Moted against the assault and siege of chance, Fair eyes consult anew the cherished sage, And now and then a tear falls, blistering the page.
April will blossom again. Again will ring
With cuckoo's call and yaffel's flying scream And in veiled sleep the nightingale will dream,
No moaning on the bar; sail forth strong ship,
lip, And praise, abounding praise, and fame's faint
Into the silence of the silent night
Not England's pride alone, the Lord of Song!
LOUISE CHANDLER MOULTON. -London Illustrated News.
Perchance it were relief
To speak our loved one's praise,
His gentle ways,
This poet was a lover of the peace
And sweet tranquility of Nature,
From toil and trial amid clover blooms,
Loved more the forest glooms,
That are the silent heralding of night,
Or the still flight
From which his soul drew ever sweet delight.
THE LAUREATE DEAD.
OCTOBER 6, 1892.
The laurels fall from off as high a brow
As since our Shakespeare wore the poet-bays,
Who breathed Sicilian music through his lays And felt great Homer's resonant ebb and flow; Who knew all art of word that man may know
And led us on by love's undying ways,
Who gave us back the old Arthurian days— The last of laureates, Tennyson, lies low.
And he loved, too, man's life upon the farms, Its kindly innocence from rude alarms,
Its simple maidens leading
Their rustic dance,
His heart was ever keeping
Its merry rhythmic time
He loved to watch the beat
Of autumn flails upon the wheat
With silent cattle feeding.
Our golden age is shorter, and the spheres
That sooner wane may swiftlier wax to prime;
Who wrought with Saxon purity of tongue
H. D. RAWNSLEY. -The Academy.
'Tis true, not all the favored sons of Fame
Can hope to wear her guerdon through the years;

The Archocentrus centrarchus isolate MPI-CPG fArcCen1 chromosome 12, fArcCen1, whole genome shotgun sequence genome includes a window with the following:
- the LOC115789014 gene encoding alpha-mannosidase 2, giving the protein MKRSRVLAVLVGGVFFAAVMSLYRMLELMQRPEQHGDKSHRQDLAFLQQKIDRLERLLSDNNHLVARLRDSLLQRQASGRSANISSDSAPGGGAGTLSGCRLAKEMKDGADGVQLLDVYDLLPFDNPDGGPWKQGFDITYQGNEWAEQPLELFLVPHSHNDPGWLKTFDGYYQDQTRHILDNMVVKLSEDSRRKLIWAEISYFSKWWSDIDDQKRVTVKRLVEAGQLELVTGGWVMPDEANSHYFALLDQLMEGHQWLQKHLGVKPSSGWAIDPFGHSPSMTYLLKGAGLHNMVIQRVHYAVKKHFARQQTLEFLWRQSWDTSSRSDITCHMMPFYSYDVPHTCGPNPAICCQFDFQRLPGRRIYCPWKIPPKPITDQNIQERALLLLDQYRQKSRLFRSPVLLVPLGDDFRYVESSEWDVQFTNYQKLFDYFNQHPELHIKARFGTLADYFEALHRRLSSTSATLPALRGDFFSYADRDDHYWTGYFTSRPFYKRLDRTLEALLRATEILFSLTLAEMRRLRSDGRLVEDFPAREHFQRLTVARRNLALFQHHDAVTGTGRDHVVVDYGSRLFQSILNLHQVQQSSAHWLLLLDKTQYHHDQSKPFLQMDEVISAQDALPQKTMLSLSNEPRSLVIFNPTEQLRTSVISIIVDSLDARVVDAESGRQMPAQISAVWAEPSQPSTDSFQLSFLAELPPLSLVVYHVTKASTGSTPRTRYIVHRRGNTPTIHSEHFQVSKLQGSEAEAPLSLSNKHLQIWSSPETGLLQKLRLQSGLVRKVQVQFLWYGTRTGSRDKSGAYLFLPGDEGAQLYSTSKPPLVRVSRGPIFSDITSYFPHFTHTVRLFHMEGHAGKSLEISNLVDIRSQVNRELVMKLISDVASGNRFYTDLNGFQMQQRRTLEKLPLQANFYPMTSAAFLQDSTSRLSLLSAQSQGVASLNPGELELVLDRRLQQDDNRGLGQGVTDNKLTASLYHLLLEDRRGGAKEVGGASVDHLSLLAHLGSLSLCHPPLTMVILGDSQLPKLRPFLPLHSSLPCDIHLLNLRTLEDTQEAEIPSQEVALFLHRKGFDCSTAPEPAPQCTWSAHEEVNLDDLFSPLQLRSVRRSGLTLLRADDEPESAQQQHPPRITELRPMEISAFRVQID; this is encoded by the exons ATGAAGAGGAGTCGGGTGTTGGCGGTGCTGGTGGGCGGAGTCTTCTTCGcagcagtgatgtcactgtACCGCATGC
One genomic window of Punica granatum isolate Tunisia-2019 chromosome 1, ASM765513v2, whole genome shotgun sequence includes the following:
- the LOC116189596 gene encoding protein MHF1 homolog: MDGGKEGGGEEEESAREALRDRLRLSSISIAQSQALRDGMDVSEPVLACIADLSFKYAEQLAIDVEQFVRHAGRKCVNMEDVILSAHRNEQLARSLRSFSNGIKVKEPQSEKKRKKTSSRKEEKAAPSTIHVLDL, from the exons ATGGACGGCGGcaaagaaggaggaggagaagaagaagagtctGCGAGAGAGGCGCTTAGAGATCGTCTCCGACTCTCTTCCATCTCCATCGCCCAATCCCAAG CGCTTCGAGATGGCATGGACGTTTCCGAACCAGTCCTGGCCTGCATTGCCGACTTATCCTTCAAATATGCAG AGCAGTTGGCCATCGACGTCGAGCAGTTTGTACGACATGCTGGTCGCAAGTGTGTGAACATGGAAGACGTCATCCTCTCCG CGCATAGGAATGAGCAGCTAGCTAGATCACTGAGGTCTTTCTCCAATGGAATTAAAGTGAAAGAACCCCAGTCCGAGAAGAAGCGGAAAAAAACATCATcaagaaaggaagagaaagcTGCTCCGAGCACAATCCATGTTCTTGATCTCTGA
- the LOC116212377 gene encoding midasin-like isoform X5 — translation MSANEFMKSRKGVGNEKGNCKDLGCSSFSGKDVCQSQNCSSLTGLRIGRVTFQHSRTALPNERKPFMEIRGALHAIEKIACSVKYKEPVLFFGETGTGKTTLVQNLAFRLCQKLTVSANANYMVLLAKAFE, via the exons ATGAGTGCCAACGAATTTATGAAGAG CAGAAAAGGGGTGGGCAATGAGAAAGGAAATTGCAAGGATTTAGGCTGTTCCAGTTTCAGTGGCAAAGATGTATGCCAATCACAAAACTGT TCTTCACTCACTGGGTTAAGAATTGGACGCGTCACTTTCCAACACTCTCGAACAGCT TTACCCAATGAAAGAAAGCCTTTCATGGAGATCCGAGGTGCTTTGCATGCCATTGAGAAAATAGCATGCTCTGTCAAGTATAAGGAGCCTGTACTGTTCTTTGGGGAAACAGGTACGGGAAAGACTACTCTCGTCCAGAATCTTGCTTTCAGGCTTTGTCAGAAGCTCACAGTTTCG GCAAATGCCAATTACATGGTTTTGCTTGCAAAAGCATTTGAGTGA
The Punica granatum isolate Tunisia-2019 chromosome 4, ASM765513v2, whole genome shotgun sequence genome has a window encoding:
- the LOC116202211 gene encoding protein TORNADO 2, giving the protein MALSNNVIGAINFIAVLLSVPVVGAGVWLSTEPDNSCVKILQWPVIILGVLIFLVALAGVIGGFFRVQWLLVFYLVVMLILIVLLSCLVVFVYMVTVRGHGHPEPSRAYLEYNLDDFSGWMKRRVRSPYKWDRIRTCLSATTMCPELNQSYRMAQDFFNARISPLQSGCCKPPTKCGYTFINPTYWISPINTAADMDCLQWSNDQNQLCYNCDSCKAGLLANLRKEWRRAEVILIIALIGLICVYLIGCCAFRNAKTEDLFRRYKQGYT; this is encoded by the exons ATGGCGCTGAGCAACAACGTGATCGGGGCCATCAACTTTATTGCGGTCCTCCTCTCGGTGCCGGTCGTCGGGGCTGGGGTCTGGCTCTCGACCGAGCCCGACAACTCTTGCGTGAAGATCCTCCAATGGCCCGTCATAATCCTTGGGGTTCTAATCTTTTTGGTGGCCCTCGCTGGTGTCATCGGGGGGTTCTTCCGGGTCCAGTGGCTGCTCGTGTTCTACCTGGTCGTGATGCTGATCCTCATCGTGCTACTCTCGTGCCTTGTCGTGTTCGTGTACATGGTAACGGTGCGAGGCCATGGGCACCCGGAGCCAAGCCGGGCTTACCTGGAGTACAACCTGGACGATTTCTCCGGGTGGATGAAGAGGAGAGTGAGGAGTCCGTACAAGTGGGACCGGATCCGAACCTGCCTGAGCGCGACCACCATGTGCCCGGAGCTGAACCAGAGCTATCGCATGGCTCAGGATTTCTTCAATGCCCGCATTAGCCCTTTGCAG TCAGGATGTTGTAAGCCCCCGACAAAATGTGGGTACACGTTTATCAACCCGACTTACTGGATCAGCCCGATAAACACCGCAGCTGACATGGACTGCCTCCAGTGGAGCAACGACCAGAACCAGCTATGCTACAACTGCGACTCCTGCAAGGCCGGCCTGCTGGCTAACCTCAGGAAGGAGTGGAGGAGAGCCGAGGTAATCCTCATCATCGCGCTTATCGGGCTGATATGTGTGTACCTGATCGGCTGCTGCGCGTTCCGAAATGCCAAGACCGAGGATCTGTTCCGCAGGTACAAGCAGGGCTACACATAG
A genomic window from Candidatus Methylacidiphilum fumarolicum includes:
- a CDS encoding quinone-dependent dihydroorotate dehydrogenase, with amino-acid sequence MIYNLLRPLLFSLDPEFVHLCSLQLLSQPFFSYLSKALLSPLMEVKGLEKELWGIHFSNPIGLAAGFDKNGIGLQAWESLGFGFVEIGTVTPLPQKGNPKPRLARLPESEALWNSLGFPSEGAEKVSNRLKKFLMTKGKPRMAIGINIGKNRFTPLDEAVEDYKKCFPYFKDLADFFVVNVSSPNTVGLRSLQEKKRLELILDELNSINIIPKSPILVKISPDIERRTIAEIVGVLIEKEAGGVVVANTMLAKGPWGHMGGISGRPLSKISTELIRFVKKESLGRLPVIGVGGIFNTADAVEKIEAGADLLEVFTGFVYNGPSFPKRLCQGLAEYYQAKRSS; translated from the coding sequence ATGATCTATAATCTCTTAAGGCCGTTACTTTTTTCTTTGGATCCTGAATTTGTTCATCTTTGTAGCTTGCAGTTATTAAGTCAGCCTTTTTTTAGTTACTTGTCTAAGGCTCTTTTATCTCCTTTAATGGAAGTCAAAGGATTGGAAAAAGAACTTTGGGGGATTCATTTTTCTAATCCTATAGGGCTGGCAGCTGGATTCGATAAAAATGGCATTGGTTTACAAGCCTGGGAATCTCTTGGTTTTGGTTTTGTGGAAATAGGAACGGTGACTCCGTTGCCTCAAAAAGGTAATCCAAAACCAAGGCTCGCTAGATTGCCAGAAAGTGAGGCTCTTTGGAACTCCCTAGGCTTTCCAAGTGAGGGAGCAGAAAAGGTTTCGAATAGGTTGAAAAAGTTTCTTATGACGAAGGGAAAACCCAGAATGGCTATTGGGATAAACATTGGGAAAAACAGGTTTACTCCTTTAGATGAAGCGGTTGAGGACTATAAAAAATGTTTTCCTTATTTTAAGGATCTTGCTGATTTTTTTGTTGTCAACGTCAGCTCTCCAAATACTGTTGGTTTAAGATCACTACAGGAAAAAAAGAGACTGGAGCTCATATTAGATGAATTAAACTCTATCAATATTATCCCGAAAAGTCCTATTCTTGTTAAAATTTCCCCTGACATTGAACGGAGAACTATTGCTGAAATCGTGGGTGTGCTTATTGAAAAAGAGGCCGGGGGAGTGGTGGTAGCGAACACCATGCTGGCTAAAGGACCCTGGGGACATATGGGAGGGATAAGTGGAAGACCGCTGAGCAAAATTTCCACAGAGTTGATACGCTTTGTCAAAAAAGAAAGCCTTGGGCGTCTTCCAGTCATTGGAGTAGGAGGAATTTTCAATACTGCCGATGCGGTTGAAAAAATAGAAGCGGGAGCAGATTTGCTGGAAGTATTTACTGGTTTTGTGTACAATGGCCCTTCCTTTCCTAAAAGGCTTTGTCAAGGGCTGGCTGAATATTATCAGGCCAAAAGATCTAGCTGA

But thy beloved name is writ with tears Through all our nation's life, through doubt,
through blame; Through hope, despair; through blood of sacrifice,
Deep-graven where no sands from any shore,
Nor frosts of time, can touch, forevermoreBeloved bard, upon our heart it lies!
JEANIE OLIVER SMITH.
"Of farmers as his brothers'; The toiling, patient mothers,
That lived for their dear boys,
Had saintly grace for him.
And so he sang his heart,
And people loved the singer,
He drew from field and farm;
But at the quick alarm, "The cry of hearts a-bleeding, He left his cattle feeding,
His uplands and the stillness of the morn,
And with a heart new born
Making it firm and true, "To shield the weak and helpless from the strong.
JOHN GREENLEAF WHITTIER.
BORN DECEMBER, 1807. DIED 7TH SEPTEMBER,
1892. FRIEND, thou and I had known each other long Thro' letters, legendary verse and song; And now to-day above thy tear-stained bier I mourn as for a father loved and dear. “The Eternal Gate" is passed, a Freeman thou The fadeless green leaf round thy sunlit brow.
Among the Hills" or on “The Beach” with thee At Nature's shrine I still will bow the knee.
“Voices of Freedom” these the nation's heart Stirred to its depths, as for the poor slave sold And scourged, and when but few would take his
part, Thou, his true friend, right fearlessly and bold Didst plead, till galled with chains no more he lay But walked with head erect and face as day.
John FULLERTON. ---For The Magazine of Poetry.
O, knightly hand,
Which others spurned!
O, tender heart, That ever longed to bear the sufferers' part, Ye now are, mid the sufferer's sorrow, laid at rest.
Defender of the oppressed!
Stout hater of the wrong!
To raise the Nation higher
Into God's purer light, On wings of lofty flight, Which oft have borne thee through the realm of
Bringing a crown for thee,
ALLEN EASTMAN CROSS.
TO J. G. WHITTIER ON HIS EIGHTIETH
BIRTHDAY. FRIEND, whom thy fourscore winters leave more
dear Than when life's roseate summer on thy cheek Burned in, the flush of manhood's manliest year;
Lonely, how lonely! is the snowy peak Thy feet have reached, and mine have climbed so
near! Close on thy footsteps mid the landscape drear I stretch my hand thine answering grasp to seek, Warm with the love no rippling rhymes can
speak! Look backwards! from thy lofty height survey
Thy years of toil, of peaceful victories won, Of dreams made real, largest hopes outrun!
Look forward! brighter than earth's morning ray Streams the pure light of Heaven's unsetting sun, The all unclouded dawn of life's Immortal Day!
Oliver WENDELL HOLMES.
ON READING “AN AUTOGRAPH." IF thou, O friend, canst say thy name is traced
On sands by waves o’errun, or frosted pane,
Then why should any seek far heights to gain? What human name but must be swift effaced ?